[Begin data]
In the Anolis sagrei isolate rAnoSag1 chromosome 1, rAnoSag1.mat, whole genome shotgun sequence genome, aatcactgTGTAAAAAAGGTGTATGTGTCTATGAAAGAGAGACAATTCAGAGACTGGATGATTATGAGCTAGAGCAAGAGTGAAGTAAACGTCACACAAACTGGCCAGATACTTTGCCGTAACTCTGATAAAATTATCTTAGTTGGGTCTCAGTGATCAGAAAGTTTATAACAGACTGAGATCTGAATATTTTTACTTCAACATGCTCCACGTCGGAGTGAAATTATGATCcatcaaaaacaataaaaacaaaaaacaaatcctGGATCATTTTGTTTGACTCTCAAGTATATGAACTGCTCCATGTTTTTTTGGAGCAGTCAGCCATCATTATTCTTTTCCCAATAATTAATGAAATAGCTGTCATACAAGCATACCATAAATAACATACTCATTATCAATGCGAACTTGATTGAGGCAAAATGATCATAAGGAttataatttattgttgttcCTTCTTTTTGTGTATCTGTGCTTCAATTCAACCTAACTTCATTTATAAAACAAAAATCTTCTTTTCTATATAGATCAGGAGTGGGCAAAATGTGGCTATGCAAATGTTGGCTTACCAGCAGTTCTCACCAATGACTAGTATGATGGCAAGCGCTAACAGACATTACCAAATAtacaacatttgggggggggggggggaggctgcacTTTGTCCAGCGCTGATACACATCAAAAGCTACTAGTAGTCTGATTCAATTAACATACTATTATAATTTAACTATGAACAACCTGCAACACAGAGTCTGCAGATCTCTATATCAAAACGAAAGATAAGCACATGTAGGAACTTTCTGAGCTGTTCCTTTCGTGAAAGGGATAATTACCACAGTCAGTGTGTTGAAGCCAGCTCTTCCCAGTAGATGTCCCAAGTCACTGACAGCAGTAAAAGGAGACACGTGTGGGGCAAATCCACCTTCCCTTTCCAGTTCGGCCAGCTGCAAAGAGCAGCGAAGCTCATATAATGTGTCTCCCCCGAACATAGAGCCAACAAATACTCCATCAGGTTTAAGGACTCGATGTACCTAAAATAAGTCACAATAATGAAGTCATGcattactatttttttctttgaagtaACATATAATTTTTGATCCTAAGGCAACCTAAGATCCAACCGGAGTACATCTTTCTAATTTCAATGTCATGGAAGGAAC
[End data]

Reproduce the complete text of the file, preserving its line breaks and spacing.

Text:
In the Anolis sagrei isolate rAnoSag1 chromosome 1, rAnoSag1.mat, whole genome shotgun sequence genome, aatcactgTGTAAAAAAGGTGTATGTGTCTATGAAAGAGAGACAATTCAGAGACTGGATGATTATGAGCTAGAGCAAGAGTGAAGTAAACGTCACACAAACTGGCCAGATACTTTGCCGTAACTCTGATAAAATTATCTTAGTTGGGTCTCAGTGATCAGAAAGTTTATAACAGACTGAGATCTGAATATTTTTACTTCAACATGCTCCACGTCGGAGTGAAATTATGATCcatcaaaaacaataaaaacaaaaaacaaatcctGGATCATTTTGTTTGACTCTCAAGTATATGAACTGCTCCATGTTTTTTTGGAGCAGTCAGCCATCATTATTCTTTTCCCAATAATTAATGAAATAGCTGTCATACAAGCATACCATAAATAACATACTCATTATCAATGCGAACTTGATTGAGGCAAAATGATCATAAGGAttataatttattgttgttcCTTCTTTTTGTGTATCTGTGCTTCAATTCAACCTAACTTCATTTATAAAACAAAAATCTTCTTTTCTATATAGATCAGGAGTGGGCAAAATGTGGCTATGCAAATGTTGGCTTACCAGCAGTTCTCACCAATGACTAGTATGATGGCAAGCGCTAACAGACATTACCAAATAtacaacatttgggggggggggggggaggctgcacTTTGTCCAGCGCTGATACACATCAAAAGCTACTAGTAGTCTGATTCAATTAACATACTATTATAATTTAACTATGAACAACCTGCAACACAGAGTCTGCAGATCTCTATATCAAAACGAAAGATAAGCACATGTAGGAACTTTCTGAGCTGTTCCTTTCGTGAAAGGGATAATTACCACAGTCAGTGTGTTGAAGCCAGCTCTTCCCAGTAGATGTCCCAAGTCACTGACAGCAGTAAAAGGAGACACGTGTGGGGCAAATCCACCTTCCCTTTCCAGTTCGGCCAGCTGCAAAGAGCAGCGAAGCTCATATAATGTGTCTCCCCCGAACATAGAGCCAACAAATACTCCATCAGGTTTAAGGACTCGATGTACCTAAAATAAGTCACAATAATGAAGTCATGcattactatttttttctttgaagtaACATATAATTTTTGATCCTAAGGCAACCTAAGATCCAACCGGAGTACATCTTTCTAATTTCAATGTCATGGAAGGAAC